Deep into my first craft beer festival, I played peacemaker

by DGO Web Administrator

What follows is an account of the first beer festival I ever attended, the Brass City Brew Fest in Waterbury, Connecticut, in 2008, with a friend I’ll call “Benny.” Oh how far we’ve come.I waited four minutes in Benny’s driveway before he emerged to his front porch and down the stairs to the driveway. His hair was wet and he lacked the decency of shoes or socks. We were on our way to a beer festival, surprising since Benny was a recovering alcoholic and I’d never had more than three beers in public.

“There’s no way he’s getting in my car without shoes,” I muttered, recognizing the fact that anyone’s bare feet were not welcome in my car before a beer festival, much less after one. He veered toward his car, popped the trunk and retrieved a pair of retro running sneakers.

Benny was six years older but we’d somehow arrived at the same place in our lives: both married (he’s still going strong; I’m not) and in our respective careers for roughly the same amounts of time. While the five preceding years had been similar for us, the first 25 were not. At 22, I’d been married for two years and drove a four-door sedan. Benny had tested brass knuckles on people’s jaws. I’d taken the easy, safe, predictable path. Benny was lucky to be alive.

At the festival, 15 minutes before the scheduled start, we joined a line 60 deep, and when the gates opened, event staffers checked IDs and provided us with a red wristband.

Once inside the festival, hundreds of craft brew taps were dripping with nervous perspiring tension. Before I could put away my first four ounces, I noticed not one but two men standing alone already staring blankly at the grass a few yards ahead of them (except when a woman – any woman – passed, and then their eyes would shift vaguely in that general direction).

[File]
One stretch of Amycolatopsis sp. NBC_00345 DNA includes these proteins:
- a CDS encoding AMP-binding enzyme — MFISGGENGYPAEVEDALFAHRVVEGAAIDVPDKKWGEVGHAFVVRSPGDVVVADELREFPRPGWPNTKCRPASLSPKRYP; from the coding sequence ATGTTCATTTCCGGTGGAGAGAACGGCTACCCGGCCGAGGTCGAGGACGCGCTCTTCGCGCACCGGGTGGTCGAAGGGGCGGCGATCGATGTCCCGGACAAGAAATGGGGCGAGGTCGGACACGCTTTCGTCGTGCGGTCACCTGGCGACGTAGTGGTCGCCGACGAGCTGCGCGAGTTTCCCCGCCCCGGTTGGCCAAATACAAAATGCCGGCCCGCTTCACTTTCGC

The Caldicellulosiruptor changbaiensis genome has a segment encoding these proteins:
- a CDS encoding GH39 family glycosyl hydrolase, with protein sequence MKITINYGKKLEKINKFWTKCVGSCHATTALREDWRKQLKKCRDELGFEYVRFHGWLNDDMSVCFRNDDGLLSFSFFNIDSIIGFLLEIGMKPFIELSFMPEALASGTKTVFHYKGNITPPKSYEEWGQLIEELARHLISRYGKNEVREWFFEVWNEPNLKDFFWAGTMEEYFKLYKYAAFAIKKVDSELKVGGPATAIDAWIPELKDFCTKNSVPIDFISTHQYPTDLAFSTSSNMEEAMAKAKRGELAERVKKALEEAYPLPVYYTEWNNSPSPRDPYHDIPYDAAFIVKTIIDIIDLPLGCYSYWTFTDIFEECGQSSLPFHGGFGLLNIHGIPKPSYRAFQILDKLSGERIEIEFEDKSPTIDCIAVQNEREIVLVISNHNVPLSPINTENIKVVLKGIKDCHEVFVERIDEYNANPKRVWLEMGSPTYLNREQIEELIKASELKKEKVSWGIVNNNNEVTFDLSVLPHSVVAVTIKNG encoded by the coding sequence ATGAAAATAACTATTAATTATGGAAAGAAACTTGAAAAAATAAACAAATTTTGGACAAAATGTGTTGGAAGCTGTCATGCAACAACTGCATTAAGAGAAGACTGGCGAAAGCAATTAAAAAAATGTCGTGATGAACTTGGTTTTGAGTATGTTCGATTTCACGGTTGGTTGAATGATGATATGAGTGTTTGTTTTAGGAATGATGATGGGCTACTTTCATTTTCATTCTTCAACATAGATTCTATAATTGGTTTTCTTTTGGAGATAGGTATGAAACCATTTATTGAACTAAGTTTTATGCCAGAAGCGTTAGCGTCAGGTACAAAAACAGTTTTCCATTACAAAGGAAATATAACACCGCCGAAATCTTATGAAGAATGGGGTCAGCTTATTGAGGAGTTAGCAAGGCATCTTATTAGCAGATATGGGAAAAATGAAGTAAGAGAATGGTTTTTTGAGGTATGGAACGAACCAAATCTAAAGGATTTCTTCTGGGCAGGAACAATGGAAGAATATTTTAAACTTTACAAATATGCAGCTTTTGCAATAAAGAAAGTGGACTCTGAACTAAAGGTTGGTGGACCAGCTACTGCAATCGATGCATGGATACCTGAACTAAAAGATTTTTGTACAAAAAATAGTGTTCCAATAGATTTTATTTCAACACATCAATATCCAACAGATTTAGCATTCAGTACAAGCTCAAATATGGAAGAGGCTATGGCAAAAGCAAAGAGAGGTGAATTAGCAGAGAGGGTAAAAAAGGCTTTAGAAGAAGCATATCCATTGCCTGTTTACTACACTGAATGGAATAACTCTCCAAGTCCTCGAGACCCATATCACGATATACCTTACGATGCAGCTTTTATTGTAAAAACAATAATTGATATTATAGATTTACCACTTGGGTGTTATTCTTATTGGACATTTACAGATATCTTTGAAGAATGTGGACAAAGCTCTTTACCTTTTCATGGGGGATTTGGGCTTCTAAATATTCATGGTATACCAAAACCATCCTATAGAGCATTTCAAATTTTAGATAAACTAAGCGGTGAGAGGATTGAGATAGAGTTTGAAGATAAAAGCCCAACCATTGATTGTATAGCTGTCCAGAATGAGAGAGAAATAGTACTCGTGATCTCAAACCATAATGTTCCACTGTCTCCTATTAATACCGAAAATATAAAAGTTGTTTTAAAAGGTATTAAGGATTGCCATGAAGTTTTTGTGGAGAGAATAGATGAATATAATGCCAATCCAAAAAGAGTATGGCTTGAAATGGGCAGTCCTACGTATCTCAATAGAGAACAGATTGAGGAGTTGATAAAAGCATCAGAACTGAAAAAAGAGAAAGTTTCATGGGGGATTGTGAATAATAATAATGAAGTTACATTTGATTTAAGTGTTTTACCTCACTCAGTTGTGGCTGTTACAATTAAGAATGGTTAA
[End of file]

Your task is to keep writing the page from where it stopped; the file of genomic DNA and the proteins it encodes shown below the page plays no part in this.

Being set free in this mess of unpredictability made me uneasy. But if I could have picked anyone to be standing by, to have my back if things got nuts, it was Benny. Below the surface of normalcy, Benny was a crazy bastard, his hooligan’s mentality looming beneath a steady teaching job and homeownership. He was the kind of guy who concealed a tactical knife behind his belt “just in case,” and through his martial arts training knew how to inflict injury so that even the burliest opponent would weep in submission.

Not far into our beer sampling, I began to notice the space around us shrinking. Eighteen-foot swaths of grass were now cut in half. The volume of the conversations around us started to compete with the blasting live music. Like a crowded bar, everyone was shouting because everyone was shouting.

Getting a closer look at the beer festival crowd, I couldn’t help but dwell on the disappointing classlessness of our beer-drinking brethren. I had expected a bunch of Rocky Mountain-minded, upper-middle class ski-bums-turned-businessmen-but-still-somewhat-subversive wearing fleece vests and Chacos, which, in my mind, was what a craft beer connoisseur looked like. Perhaps my first mistake was that the festival would be full of craft beer connoisseurs. Instead, it was a lot of dudes three years on the wrong side of dropping out of college.

Benny drained his glass then said, “Let’s do this.” We returned to the tents and each chose the same, a toasted lager. I took a sip of mine then squinted into the distance trying to pick apart its flavor.

“It almost has a nuttiness to it.”

“Are you [bleeping] kidding me? It almost has a nuttiness to it. Shit, this guy,” Benny complained to no one in particular.

I pleaded my case. “Can you not taste the nuttiness?”

Benny whipped the remaining drops of his nutty toasted lager onto the ground and headed back inside the tent before I could discuss the beer’s qualities any further.

By 3 p.m., normal people who arrived in groups were now standing by themselves, blankly eyeing passers-by, regardless of gender. And more and more people began to use their friends to brace themselves as they walked from tent to tent.